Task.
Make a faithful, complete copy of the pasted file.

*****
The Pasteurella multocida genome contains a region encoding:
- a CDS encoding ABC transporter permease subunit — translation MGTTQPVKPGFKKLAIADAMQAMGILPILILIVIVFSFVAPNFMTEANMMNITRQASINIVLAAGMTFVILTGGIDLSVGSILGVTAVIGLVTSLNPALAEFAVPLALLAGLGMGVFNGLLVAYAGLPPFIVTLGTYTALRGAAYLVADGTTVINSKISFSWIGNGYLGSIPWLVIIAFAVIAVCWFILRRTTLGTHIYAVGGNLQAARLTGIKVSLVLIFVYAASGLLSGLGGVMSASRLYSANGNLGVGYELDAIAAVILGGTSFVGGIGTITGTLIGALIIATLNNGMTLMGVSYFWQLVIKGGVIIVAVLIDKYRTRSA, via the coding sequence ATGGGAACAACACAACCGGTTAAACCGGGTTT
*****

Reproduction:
The Pasteurella multocida genome contains a region encoding:
- a CDS encoding ABC transporter permease subunit — translation MGTTQPVKPGFKKLAIADAMQAMGILPILILIVIVFSFVAPNFMTEANMMNITRQASINIVLAAGMTFVILTGGIDLSVGSILGVTAVIGLVTSLNPALAEFAVPLALLAGLGMGVFNGLLVAYAGLPPFIVTLGTYTALRGAAYLVADGTTVINSKISFSWIGNGYLGSIPWLVIIAFAVIAVCWFILRRTTLGTHIYAVGGNLQAARLTGIKVSLVLIFVYAASGLLSGLGGVMSASRLYSANGNLGVGYELDAIAAVILGGTSFVGGIGTITGTLIGALIIATLNNGMTLMGVSYFWQLVIKGGVIIVAVLIDKYRTRSA, via the coding sequence ATGGGAACAACACAACCGGTTAAACCGGGTTT